I studied Medieval art in college and first came to know Hildegard through her illuminated manuscripts. She wrote three books of visionary theology, and in them she included pictorial representations of her visions. She was producing a personal feminine symbology in a time when the personal was rarely depicted in art, and she was doing it boldly. The more I studied her I found that she took that boldness into all avenues of her life – creative, political and personal. She was an extraordinary woman who lived an extraordinary life – but it was her early life that became the real sticking point for me.  Her seemingly boundless activity and hunger for expression began when she was in her forties. Before that, because she was locked in a monastic cell with another woman, little is known about her because, well, she was essentially a hermit. The fact that she was so young when this hermitage began (her family gave her as a tithe to the church when she was eight), and knowing that her formative years were spent in austerity and darkness, made me wonder what about that situation would have thrust her into such a flurry of activity once she left the cell. And so In The Green became a sort of origin story.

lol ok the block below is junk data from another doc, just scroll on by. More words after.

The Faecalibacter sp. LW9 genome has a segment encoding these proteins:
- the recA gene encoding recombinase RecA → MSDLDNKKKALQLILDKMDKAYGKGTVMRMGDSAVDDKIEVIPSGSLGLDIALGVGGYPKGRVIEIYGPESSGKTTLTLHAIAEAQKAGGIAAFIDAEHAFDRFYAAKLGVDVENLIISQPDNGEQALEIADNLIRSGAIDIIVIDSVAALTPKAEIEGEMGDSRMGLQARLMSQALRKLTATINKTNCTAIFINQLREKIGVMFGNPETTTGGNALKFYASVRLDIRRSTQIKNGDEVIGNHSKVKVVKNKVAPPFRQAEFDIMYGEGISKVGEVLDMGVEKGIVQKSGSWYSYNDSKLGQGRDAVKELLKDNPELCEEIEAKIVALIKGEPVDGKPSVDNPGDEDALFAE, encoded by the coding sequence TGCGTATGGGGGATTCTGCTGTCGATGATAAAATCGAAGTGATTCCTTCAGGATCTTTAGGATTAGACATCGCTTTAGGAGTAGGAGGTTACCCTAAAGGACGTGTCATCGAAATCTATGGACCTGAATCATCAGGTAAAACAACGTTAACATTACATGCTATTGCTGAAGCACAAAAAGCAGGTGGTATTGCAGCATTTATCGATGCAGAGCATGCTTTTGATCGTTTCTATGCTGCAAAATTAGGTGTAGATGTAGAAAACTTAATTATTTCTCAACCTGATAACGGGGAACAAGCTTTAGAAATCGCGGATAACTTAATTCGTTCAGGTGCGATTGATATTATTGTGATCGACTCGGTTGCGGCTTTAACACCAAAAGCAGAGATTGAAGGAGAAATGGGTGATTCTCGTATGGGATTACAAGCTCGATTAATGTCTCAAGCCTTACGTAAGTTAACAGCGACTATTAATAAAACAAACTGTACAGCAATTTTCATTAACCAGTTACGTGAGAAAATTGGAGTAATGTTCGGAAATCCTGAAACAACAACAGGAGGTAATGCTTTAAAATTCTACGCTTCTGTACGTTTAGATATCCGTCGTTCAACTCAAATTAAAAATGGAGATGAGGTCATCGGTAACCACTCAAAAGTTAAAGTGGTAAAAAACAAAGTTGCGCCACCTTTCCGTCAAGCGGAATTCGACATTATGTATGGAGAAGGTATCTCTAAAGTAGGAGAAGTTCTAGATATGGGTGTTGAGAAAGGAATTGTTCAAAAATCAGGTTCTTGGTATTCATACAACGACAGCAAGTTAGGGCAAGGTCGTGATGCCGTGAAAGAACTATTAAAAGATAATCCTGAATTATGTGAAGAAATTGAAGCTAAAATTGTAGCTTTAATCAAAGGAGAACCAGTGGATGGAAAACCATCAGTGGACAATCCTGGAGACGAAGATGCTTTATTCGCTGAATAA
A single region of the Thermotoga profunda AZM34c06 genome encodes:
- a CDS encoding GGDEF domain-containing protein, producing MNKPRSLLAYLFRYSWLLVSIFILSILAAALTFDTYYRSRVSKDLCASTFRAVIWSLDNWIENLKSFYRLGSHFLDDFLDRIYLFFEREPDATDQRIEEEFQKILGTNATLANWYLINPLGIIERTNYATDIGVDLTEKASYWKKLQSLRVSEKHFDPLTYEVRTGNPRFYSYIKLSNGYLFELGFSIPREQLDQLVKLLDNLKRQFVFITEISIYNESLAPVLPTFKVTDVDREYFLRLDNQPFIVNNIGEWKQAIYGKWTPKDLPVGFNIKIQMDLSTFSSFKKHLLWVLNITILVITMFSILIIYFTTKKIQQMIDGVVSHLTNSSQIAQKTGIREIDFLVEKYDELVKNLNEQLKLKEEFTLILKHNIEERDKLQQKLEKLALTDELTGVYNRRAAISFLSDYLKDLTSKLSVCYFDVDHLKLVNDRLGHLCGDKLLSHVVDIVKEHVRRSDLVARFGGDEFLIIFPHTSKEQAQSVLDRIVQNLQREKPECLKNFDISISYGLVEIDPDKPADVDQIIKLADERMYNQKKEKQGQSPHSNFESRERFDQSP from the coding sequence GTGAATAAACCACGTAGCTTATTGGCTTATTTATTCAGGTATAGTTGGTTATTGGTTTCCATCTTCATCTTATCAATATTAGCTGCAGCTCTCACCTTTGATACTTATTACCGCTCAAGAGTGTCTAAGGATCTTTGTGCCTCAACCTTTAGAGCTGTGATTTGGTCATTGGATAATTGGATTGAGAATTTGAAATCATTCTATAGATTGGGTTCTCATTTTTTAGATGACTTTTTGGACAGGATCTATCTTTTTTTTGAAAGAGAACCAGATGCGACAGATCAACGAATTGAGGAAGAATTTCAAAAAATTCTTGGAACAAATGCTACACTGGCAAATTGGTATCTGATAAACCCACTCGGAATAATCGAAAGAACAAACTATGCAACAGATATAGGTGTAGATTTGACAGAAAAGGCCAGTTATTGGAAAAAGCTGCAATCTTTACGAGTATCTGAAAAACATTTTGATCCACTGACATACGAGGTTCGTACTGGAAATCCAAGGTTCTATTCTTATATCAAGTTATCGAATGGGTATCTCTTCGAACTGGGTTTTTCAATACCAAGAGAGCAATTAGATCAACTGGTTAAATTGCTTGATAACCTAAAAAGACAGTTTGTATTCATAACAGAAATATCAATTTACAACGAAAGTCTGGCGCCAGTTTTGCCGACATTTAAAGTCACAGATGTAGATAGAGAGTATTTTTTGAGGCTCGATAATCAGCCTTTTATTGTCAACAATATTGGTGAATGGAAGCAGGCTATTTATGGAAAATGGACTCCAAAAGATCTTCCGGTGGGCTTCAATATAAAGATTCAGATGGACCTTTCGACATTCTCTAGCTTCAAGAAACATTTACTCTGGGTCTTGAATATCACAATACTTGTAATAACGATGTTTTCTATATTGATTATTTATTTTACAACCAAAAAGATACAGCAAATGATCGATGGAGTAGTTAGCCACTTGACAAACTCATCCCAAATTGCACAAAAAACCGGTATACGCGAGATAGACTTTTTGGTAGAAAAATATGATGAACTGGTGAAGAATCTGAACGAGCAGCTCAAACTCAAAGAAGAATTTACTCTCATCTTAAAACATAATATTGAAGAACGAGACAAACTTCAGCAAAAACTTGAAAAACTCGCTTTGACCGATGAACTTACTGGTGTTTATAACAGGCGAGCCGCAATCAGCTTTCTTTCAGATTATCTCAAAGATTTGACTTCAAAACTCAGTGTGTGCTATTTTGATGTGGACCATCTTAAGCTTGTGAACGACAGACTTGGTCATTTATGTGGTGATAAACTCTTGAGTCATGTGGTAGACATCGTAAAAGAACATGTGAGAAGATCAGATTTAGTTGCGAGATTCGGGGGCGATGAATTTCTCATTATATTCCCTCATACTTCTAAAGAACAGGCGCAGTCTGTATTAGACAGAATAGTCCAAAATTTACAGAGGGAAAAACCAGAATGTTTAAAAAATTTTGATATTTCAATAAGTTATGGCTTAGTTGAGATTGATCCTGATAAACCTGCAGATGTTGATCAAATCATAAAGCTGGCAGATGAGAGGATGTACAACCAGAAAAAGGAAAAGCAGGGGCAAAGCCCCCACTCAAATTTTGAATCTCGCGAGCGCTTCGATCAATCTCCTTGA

Do you see any parallels between her experience in the Middle Ages and our current times?

I think In the Green speaks so much to what many of us are experiencing in this particular moment, having to isolate ourselves and to give up so much of the activity of normal life. I think being cut off from the comforts we’re accustomed to is forcing us to face the darkness in our lives in personal, cultural, and systemic ways. It’s deeply uncomfortable, but sitting in that discomfort can be an opportunity to heal.

Do you have a vision that you hope manifests in 2021?

I don’t make resolutions, but I normally name my years – a few years ago was “The Year of the Feast,” in which I sat down at the table of the year and intended to sup gratefully at the meals of experiences set before me. This year was “The Year of the Child,” which was about learning to really listen to and care for myself. I don’t yet have a name for 2021, but it might have something to do with composting . . . I think 2021 might be about transformation and reanimation through a dismantling of composites and a return to the elemental.

Thanks, Grace, for giving our readers a preview of the concert and the background of your music and writing. Congratulations on the well-deserved acclaim you’ve received, and all best wishes for the holidays, the New Year, and the concert!

Photo by Shervin Lainez.

Live From Rockwood Music Hall streams on Monday, December 14, at 8 pm. For tickets, go online. Upon purchase, you will receive an email confirmation and access to the concert, which allows viewing for 48 hours, and tipping options for the venue and the artist.